Archaeologists excavating one of the last standing Inca citadels in the Andean jungle region of Cuzco, Peru have discovered nine tombs from the pre-Incan Wari culture. Some Wari artifacts were first found last July; then over the next three months the tomb complex was discovered and finally announced to the public Wednesday.
One of the tombs includes gold and silver burial goods which mark it as having belonged to a person of high status. Archaeologists have dubbed him the “Lord of Vilca” in a nod to the Lord of Sipán, the Moche aristocrat whose intact burial (from ca. 100 A.D.) was found in northern Peru in 1987 still full of jewelry, art and precious metals. The Lord of Vilca was buried with a large Y-shaped silver chestplate, a silver mask, two gold bracelets and two walking sticks laminated with silver.
The Wari civilization flourished between 600 and 1100 A.D., 300 years before the Inca built the largest pre-Columbian empire on the continent. The Lord of Vilca’s tomb dates to right in the middle of that range, around 1000 A.D.
The tombs are within the archaeological complex of Espiritu Pampa, in the Cuzco district of Vilcabamba, some 1,100 kilometers (680 miles) south-east of Lima.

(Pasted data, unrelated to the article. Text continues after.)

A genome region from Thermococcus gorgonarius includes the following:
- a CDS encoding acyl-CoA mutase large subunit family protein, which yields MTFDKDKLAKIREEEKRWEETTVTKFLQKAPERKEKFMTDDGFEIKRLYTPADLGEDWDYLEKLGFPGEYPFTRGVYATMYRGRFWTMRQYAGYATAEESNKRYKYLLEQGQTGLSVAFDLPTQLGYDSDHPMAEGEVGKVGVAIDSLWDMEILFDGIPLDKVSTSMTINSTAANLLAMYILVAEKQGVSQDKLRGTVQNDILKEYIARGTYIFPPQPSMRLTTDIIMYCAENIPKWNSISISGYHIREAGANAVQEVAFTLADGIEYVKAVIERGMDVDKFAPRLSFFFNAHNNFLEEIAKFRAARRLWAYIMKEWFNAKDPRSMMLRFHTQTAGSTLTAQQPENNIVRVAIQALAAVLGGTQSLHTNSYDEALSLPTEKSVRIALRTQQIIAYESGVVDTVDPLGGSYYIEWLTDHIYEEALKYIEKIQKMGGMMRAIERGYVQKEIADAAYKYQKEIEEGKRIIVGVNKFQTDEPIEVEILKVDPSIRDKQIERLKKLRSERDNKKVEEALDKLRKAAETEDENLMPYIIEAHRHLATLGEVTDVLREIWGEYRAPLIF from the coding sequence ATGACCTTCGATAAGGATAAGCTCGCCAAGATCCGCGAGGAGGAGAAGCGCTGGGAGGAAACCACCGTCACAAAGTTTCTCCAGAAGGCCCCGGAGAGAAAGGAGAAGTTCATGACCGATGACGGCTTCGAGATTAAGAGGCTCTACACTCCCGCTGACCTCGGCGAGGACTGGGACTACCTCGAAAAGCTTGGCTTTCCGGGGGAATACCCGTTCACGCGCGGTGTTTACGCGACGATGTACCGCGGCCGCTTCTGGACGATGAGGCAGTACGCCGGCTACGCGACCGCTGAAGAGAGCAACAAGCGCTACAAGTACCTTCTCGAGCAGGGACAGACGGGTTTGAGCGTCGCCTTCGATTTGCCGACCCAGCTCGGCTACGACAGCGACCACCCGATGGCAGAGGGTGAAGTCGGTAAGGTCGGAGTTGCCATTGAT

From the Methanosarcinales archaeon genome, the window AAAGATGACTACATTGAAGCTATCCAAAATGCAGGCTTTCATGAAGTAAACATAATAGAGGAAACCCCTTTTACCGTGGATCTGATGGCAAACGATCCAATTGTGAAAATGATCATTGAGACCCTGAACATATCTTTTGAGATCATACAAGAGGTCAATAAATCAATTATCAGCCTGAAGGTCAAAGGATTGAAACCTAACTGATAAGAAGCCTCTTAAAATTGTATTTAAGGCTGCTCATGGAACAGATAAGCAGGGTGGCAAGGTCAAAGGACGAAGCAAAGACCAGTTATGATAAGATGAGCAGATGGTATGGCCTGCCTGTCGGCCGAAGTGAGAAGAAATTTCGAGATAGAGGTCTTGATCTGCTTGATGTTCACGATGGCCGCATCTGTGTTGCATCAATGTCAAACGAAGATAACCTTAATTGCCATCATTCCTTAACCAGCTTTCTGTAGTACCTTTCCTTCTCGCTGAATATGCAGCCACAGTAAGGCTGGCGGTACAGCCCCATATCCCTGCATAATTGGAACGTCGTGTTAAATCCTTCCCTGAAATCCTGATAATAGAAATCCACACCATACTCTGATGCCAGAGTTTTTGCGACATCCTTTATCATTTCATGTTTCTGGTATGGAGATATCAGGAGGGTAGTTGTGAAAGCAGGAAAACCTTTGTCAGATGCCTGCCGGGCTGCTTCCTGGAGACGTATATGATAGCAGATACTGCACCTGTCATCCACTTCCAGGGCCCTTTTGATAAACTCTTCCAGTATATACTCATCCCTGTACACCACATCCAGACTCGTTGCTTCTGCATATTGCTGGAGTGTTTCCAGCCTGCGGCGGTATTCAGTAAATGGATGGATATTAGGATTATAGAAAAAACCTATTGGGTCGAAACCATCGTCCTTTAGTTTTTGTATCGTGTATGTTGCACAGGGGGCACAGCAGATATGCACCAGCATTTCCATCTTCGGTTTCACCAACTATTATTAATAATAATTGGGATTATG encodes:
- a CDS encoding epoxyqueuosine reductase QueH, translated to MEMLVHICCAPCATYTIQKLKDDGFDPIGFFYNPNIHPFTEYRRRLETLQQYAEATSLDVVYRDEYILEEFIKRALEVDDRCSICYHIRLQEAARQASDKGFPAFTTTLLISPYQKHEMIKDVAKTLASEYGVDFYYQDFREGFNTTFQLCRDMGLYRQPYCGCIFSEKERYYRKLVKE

Vilcabamba was the last refuge of Inca resistance after Spanish conquistadors captured and executed the Inca emperor in 1532. The last resistance leader, Tupac Amaru I, was captured by the Spaniards after fleeing the site and executed in 1572.
It is a “spectacular, truly surprising” discovery, said archaeologist Luis Lumbreras, former director of the National Cultural Institute (INC).
“This will make us revise part of Inca history.”
Historians previously thought the Wari civilization had reached Cuzco, but only up to the mountainous sierra. The Espiritu Pampa jungle region where Vilcabamba is found was thought to have been inhabited only by the Incas. It might suggest a closer link between the rise of the Inca Empire and its Wari predecessor.
Wari burial complexes are always found inside cities and were part of complex formal funerary rites. They don’t yet know the exact dates and extent of the citadel in which the tombs were found, but the burial complex covers an area of 450 square meters (about 4,844 square feet).
Add this find to the 2008 discovery of a Wari city in Chiclayo, way up north, and the enormous reach of the culture becomes unmistakable. They covered almost the entire length of modern Peru and more than halfway inland.